Directed evolution

From Wikipedia, the free encyclopedia
Jump to navigation Jump to search
An example of directed evolution with comparison to natural evolution. The inner cycle shows the three stages of the directed evolution cycle with the mimicked natural process in brackets. The outer circle shows steps in a typical experiment. The red symbols indicate functional variants, the pale symbols indicate variants with reduced function

Directed evolution (DE) is a method used to produce enzymes for industrial or medical purposes.

The method is protein engineering which mimics natural selection.[1]

The basic idea is to put a gene through repeated rounds of mutation, to make a library of variants. Selection isolates genes with the desired function. They are a template for the next round.[2]

This can be done in vivo (in living cells of bacteria or yeast), or in vitro (free in solution or microdroplets).

Testing more mutants increases the chances of finding one with the desired properties.[3]

During in vivo evolution, each cell (usually bacteria or yeast) is transformed with a plasmid containing a different member of the variant library. Only the gene of interest differs between the cells, with all other genes being kept the same.

The cells express the protein either in their cytoplasm or surface where its function can be tested. This format has the advantage of selecting for properties in a cellular environment, which is useful when the evolved protein or RNA is to be used in living organisms.[4]

When done without cells, DE uses in vitro transcription translation to produce proteins or RNA free in solution or inside artificial microdroplets. This has the benefit of allowing more conditions (e.g. temperature, solvents). It can express proteins that would be toxic to cells. Furthermore, in vitro evolution experiments can generate far larger libraries (up to 1015) because the library DNA need not be inserted into cells. That often limits what can be done.

Ensuring heredity[change | change source]

An expressed protein can be covalently linked to its gene (as in mRNA), left, or put in the same compartment with it, right.
Either way the gene which codes for the protein is isolated

When functional proteins have been isolated, it is necessary that their genes are too, therefore a genotype-phenotype link is required.[5]

This can be covalent, where the mRNA gene is linked to the protein at the end of translation by puromycin.[6]

Alternatively the protein and its gene can be kept together,[7] or in emulsion droplets.[8] The gene sequences isolated are then multiplied by PCR or by transformed host bacteria. Either the single best sequence, or a pool of sequences can be used as the template for the next round of mutagenesis. The repeated cycles of diversification-selection-amplification make enzyme variations adapted to the selection process.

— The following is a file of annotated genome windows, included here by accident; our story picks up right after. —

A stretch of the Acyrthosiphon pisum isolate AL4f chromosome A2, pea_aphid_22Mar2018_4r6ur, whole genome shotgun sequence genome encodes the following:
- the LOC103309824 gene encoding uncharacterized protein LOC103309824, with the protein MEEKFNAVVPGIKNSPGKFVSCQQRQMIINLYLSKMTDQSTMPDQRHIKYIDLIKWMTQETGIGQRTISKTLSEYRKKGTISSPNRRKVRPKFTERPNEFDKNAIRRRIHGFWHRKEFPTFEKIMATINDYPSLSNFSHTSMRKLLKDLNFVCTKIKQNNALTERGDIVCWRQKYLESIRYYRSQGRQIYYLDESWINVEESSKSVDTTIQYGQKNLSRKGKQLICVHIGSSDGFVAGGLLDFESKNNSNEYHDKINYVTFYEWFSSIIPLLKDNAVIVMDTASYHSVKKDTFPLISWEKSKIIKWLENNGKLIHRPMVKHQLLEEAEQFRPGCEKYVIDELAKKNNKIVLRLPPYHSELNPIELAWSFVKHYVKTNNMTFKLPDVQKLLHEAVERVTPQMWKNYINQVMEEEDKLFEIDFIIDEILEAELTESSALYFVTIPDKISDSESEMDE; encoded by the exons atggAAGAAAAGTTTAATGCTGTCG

Prize awarded[change | change source]

US engineer Frances Arnold has won the Millennium Technology Prize for pioneering directed evolution.[9]

References[change | change source]

  1. Stephen Lutz 2010. Beyond directed evolution - semi-rational protein engineering and design. Curr Opin Biotechnol. 21(6): 734–743.
  2. Voigt C.A; Kauffman S. & Wang Z.G. 2000. "Rational evolutionary design: the theory of in vitro protein evolution". Advances in protein chemistry 55: 79–160. doi:10.1016/s0065-3233(01)55003-2. PMID 11050933. 
  3. Dalby P.A. 2011. "Strategy and success for the directed evolution of enzymes". Current Opinion in Structural Biology 21 (4): 473–80. doi:10.1016/j.sbi.2011.05.003. PMID 21684150. 
  4. Badran A.H. & Liu D.R. 2014. "In vivo continuous directed evolution". Current Opinion in Chemical Biology 24C: 1–10. doi:10.1016/j.cbpa.2014.09.040. PMID 25461718. 
  5. Leemhuis H. et al 2005. "New genotype-phenotype linkages for directed evolution of functional proteins.". Current Opinion in Structural Biology 15 (4): 472–8. doi:10.1016/j.sbi.2005.07.006. PMID 16043338. 
  6. Lipovsek D. & Plückthun A. 2004. "In-vitro protein evolution by ribosome display and mRNA display.". Journal of immunological methods 290 (1-2): 51–67. doi:10.1016/j.jim.2004.04.008. PMID 15261571. 
  7. Nguyen A.W. & Daugherty P.S. 2005. "Evolutionary optimization of fluorescent proteins for intracellular FRET". Nature Biotechnology 23 (3): 355–60. doi:10.1038/nbt1066. PMID 15696158. 
  8. Schaerli Y. & Hollfelder F. 2009. "The potential of microfluidic water-in-oil droplets in experimental biology". Molecular bioSystems 5 (12): 1392–404. doi:10.1039/b907578j. PMID 20023716. 
  9. Webb, Jonathan 2016. Evolutionary engineer Frances Arnold wins €1m tech prize. BBC News Science & Environment. [1]